Figurative Art

This will show all figurative art pieces

Figurative Art describes modern artworks that primarily focuses on the human figure.

Figurative art is often regarded as the oldest style of art, as cave paintings often depicted hunters and animals. The discovery of a cave painting in Borneo, estimated as at least 40,000 years old, fortified that theory.

Paintings and sculptures (the two most common media for figurative art) and tend to fall into three categories: figurative, representational, and abstract.

Perhaps the landmark piece, however, was Giorgione’s Sleeping Venus in 1510, which is the first known reclining nude portrait in Western Art.

Giorgione’s Sleeping Venus – 1510

Giorgione’s work was the beginning of a series of famous nude portraits that would be created by artists henceforth.

Photography has taken up some of the share of figurative art works, as portraits are very common in figurative art.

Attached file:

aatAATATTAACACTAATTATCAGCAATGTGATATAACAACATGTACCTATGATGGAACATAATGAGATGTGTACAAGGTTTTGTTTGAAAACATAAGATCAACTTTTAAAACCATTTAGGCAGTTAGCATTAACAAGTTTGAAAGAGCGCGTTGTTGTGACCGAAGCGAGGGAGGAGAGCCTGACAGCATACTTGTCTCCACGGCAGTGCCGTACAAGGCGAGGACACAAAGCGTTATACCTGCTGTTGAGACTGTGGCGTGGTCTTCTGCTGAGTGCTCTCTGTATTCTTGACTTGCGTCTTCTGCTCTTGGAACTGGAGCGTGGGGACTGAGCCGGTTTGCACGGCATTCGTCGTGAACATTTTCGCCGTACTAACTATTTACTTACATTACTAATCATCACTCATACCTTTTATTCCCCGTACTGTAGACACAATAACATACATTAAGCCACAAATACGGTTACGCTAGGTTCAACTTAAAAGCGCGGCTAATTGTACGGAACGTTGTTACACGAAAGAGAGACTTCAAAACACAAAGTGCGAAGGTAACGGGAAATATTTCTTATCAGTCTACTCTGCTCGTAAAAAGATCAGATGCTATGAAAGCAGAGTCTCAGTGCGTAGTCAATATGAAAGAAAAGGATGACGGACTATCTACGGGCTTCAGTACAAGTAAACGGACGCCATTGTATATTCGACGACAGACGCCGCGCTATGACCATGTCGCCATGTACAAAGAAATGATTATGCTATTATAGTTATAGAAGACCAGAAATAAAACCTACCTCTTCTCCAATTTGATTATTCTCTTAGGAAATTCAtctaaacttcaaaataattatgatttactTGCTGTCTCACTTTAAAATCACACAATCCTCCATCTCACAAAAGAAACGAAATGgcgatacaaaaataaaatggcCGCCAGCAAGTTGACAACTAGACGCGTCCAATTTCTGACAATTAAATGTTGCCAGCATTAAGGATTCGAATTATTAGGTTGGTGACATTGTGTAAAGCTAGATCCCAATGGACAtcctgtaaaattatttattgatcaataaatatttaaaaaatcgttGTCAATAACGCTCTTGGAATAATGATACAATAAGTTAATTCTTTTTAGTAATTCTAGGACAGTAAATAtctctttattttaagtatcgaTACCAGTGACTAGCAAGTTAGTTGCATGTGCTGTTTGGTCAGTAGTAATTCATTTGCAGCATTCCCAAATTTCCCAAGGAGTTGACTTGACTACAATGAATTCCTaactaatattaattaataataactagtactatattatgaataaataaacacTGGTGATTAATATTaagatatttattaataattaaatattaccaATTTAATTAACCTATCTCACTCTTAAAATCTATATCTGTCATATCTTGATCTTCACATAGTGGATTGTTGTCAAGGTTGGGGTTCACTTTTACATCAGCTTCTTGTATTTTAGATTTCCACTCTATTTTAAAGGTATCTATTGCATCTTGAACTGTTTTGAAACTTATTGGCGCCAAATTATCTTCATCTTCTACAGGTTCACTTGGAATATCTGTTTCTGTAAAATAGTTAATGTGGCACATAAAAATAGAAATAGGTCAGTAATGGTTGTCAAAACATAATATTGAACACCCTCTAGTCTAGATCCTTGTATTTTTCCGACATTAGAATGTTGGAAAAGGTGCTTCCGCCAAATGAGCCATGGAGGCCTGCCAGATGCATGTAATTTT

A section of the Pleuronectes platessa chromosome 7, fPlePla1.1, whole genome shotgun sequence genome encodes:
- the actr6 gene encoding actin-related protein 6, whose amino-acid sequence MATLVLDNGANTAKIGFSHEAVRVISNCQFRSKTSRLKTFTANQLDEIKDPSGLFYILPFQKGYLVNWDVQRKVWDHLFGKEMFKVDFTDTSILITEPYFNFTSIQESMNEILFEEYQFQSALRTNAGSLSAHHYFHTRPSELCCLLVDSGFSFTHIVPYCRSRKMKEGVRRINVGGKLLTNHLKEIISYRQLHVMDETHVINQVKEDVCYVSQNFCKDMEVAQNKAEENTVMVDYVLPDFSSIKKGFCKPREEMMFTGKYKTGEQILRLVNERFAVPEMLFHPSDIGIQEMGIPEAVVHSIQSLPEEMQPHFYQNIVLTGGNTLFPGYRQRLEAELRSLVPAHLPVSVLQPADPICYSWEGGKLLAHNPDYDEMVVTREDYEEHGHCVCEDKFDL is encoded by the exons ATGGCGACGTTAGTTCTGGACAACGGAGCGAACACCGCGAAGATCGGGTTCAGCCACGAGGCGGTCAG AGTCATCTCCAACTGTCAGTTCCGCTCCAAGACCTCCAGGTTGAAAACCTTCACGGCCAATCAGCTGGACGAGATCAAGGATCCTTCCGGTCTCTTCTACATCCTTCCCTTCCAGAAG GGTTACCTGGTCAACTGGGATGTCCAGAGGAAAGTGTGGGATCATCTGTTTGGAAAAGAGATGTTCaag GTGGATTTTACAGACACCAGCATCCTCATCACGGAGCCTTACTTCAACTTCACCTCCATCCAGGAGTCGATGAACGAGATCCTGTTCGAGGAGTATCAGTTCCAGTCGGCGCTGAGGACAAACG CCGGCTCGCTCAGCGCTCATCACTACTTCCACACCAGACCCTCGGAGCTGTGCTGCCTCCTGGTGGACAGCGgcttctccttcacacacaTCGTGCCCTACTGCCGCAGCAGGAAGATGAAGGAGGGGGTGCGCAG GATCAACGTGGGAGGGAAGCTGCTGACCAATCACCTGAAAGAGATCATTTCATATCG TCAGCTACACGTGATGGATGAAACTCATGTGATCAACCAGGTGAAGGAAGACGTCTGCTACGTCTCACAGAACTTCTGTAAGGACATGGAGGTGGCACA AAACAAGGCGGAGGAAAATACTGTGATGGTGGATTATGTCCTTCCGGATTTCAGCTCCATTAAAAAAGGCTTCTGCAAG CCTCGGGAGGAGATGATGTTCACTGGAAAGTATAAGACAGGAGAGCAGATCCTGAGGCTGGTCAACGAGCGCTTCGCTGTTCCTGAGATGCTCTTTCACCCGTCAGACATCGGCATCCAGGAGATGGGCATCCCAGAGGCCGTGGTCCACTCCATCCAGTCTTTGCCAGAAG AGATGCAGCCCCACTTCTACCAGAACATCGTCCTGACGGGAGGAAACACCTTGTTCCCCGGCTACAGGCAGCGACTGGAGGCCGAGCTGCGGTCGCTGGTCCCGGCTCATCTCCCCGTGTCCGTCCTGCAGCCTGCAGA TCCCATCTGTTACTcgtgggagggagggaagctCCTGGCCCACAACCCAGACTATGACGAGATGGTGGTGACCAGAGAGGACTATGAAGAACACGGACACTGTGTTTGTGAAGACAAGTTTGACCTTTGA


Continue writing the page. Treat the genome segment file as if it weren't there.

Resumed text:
This led to an injection of surreal or sublime portrayals of the human form in more traditional mediums like painting.

The most prized works of figurative art accurately capture the real-world subject and cultural values of a given period.

Arguably the most famous examples are Greek statues, what with their unparalleled physiological precision.

Objectively impressive, many of these statues also projected concepts, stories, or ideas, such as David by Michelangelo.

Additionally, Greek sculptures introduced the concept of contrapposto, or ‘counterpose’.

Example of contrapposto

This style aimed to represent people in a more natural state – appearing to be putting more weight on one foot as humans tend to do. The result was more life-like statues.

Whether painting or sculpture, figurative art is known as the most long-standing form of art – a testament to the human need for self-expression.